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SkiUMahLaw wrote:


He said maybe, then proceeded to give her girls HS games only on top of U-14 and U-12s.

A couple years ago, in the HS Elite League (Fall league before HS regular season starts) a female official was working games as a warm up. She was selected to work games as a referee in the Winter Olympics. There were several players who got the boot from games she worked for comments they made; Why don’t you go work women’s hockey, this game is way too fast for you, etc. etc. When she was a better official than they had seen in awhile, and would likely see all season. It is pretty depressing. Personally, I am a HORRIBLE women’s official. I get in a zone and think “Wow, that was a nice hit” a few seconds later “Why is everyone freaking out, that was a clean hit… oh…. right….”

My HS association has requirements to work higher level games, and while I get it, it is bizarre. Everyone wants officials with experience to get the high level games. But you need to actually work some high level games in order to get that experience. It is a chicken and egg scenario, or maybe its a catch-22.

Vegoe wrote:


Hockey specifically has been headed in a strange direction the past two decades. I remember talking to some refs about doing our DIII MIAC football games and how they really look forward to them because the travel is easy, the kids are respectful and the coaches get it. Maybe that’s changed as well since 2001, but I just don’t get the attitude.

I think the only time coaching I ever really let a ref have it was during a JV hockey game where the physical stuff was just getting out of control and zero calls were being made. I did it between periods and out of sight of everyone… so not sure that it makes it better… but he did start calling everyone for their stickwork in the third period and things settled down. I once coached with a guy who before every game reminded the refs if any of his players cursed at them or the other team to just throw the flag or call a penalty — immediately draw the line — at least everyone then knew where it was.

I don’t know what it is with many of the D-III hockey players, but there is zero sense of humor or self awareness. At the D-1 level, players apologize at TV stoppages for skating into you or firing the puck into you (as long as you were where you should be, and trying to get out of the way). D-III it is an immediate insult or personal attack. “you’re f-ing horrible ref” “I know, I am out here with you guys” “oh, go f yourself you piece of…” The mouths on these catholic school players who then all go and pray together at the end of a game… Did you not all just listen to yourselves for the last 2 hours???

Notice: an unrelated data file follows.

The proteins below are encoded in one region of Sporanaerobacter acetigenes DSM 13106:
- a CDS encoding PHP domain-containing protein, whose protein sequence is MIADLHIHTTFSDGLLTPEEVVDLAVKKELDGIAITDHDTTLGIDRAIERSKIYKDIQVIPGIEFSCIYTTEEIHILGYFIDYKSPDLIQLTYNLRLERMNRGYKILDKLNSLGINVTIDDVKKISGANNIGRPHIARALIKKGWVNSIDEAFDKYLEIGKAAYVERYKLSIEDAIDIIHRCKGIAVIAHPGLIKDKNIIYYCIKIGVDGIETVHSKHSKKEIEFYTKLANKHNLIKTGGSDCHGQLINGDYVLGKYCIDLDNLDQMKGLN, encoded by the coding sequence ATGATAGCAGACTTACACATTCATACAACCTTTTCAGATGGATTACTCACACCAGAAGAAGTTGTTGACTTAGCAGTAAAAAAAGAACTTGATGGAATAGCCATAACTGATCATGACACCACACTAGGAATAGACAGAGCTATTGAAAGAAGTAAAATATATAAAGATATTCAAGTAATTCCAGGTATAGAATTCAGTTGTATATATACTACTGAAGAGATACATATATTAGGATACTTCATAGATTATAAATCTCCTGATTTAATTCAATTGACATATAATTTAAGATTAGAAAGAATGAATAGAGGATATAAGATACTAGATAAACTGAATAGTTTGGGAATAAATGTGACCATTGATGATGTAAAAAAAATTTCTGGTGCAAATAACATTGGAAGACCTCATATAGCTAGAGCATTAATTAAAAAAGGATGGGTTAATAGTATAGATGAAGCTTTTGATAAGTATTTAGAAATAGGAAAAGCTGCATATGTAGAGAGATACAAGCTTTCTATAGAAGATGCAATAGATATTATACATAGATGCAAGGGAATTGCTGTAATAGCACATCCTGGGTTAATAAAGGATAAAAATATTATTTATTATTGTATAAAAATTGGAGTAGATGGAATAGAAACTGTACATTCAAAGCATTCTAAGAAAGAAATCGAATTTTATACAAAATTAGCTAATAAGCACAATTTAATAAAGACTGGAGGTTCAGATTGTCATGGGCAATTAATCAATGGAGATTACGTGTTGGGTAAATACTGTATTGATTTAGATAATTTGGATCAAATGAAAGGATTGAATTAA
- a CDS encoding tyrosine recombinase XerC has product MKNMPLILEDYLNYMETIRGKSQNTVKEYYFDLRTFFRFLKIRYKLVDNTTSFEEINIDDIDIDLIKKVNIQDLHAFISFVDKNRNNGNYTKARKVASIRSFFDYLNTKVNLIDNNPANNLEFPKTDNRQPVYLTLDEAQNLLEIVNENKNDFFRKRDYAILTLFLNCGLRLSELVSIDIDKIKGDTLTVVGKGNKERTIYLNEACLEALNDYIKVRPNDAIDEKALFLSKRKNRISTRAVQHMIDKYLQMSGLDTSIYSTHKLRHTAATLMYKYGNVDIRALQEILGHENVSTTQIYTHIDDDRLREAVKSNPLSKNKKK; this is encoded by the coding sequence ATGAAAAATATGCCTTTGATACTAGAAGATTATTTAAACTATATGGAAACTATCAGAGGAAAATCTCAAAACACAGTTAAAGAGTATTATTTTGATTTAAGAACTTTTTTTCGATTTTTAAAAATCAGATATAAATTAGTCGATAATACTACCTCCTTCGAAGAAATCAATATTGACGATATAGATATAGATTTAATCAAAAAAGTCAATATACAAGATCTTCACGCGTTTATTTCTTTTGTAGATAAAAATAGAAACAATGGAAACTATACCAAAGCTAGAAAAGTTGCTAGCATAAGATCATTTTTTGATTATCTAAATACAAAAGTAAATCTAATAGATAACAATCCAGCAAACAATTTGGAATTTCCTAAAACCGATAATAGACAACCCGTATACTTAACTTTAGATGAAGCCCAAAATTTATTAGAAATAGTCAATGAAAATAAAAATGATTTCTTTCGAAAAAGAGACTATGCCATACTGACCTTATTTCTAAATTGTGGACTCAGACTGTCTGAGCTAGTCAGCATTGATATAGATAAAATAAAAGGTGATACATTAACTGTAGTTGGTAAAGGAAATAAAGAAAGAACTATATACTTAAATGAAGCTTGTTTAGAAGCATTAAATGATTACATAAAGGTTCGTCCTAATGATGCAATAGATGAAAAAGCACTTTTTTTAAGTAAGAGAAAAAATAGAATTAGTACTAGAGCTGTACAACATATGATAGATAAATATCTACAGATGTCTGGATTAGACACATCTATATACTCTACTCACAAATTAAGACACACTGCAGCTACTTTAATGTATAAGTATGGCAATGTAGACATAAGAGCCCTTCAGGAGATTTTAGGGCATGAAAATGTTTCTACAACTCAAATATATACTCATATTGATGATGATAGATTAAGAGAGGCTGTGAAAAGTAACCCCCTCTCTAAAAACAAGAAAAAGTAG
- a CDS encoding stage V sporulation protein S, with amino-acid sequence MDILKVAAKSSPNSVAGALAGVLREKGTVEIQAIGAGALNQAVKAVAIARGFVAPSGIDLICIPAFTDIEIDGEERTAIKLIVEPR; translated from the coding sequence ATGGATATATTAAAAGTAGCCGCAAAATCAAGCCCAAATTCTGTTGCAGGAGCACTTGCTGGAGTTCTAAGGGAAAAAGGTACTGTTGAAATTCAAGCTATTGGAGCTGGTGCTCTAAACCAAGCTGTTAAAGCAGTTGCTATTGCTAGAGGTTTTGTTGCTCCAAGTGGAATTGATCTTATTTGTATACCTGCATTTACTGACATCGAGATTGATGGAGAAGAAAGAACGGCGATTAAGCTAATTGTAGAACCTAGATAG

I have no problem hearing it from a player or coach when it is warranted. I make mistakes, I am a human. But there is a huge difference between “that was a horse**** call.” and “you’re f***ing horse*** ref”. I have a pretty low tolerance for personal attacks. And you just don’t hear that at higher levels of hockey. Coaches and players get upset with calls, but it rarely becomes a personal attack. A PeeWee referee screws up an icing, and the personal attacks start flying.

I occasionally get to work with some younger officials, and I try to tell them what one supervisor told me “If you are getting paid $50 to work this game, then you need to deal with $50 of abuse, but not 1 cent more. But the nice thing is, you get to decide what $50 worth of abuse is.” So yeah, when I used to go work a men’s league game for $35 at 9:00 at night – I’ve got a pretty low bar for abuse. When I am got paid $275 to work a USHL game, I was willing to put up with a lot more, but rarely have to.

And one of the unfortunate things is, officials who get the reputation as those who kick out players and coaches, they stopped getting scheduled pretty quickly. Which results in nobody enforcing those rules, because they all want to work, and work better games. At the pre-game captains meetings (which at HS and D-3 are like talking to a box of rocks) I try to let them know that respect is a 2-way street – you have to give it to get it back. Then a captain, who has been nothing but whining at me all game, wonders why I won’t give him the time of day late in a close game for his “free time-out” to rest guys while he whines about something unrelated to anything.

Not all coaches and players are bad. I’ve been yelled at and listened and said “yeah, I probably missed one there.” or “I see what you’re saying, I saw it a little differently” and many are good if you hear them out and acknowledge their thoughts on a play and we can all move on. There are also coaches who ask me what a player said/did to get penalized and when I tell them, they tell me “I will take care of it.” Everyone has a bad night and sometimes I give a coach a heads up “Hey, number 8 needs to calm down for a bit, he is very close to getting penalized here.” Some coaches see what I am trying to do, some will even sit a guy a shift or 2, others give me the old “I can’t control them, what do you want me to do about it?”

It used to be a very small number of coaches who were a problem, but I think the problem is that small number has grown. And not only grown but also become more vocal in the process. So officials are being tasked with putting up with more and more while pay for games has risen only marginally in the last decade really.

My posts on this are getting way too long… I should go to bed for a bit. I have a ton of stories, but nobody needs to hear them all.

EDIT: I did get to wear a helmet cam in a USHL game – nobody wanted to talk to me that night. Maybe I should strap a GoPro to my helmet for youth and MSHSL games…

Trimmed some extraneous stuff out.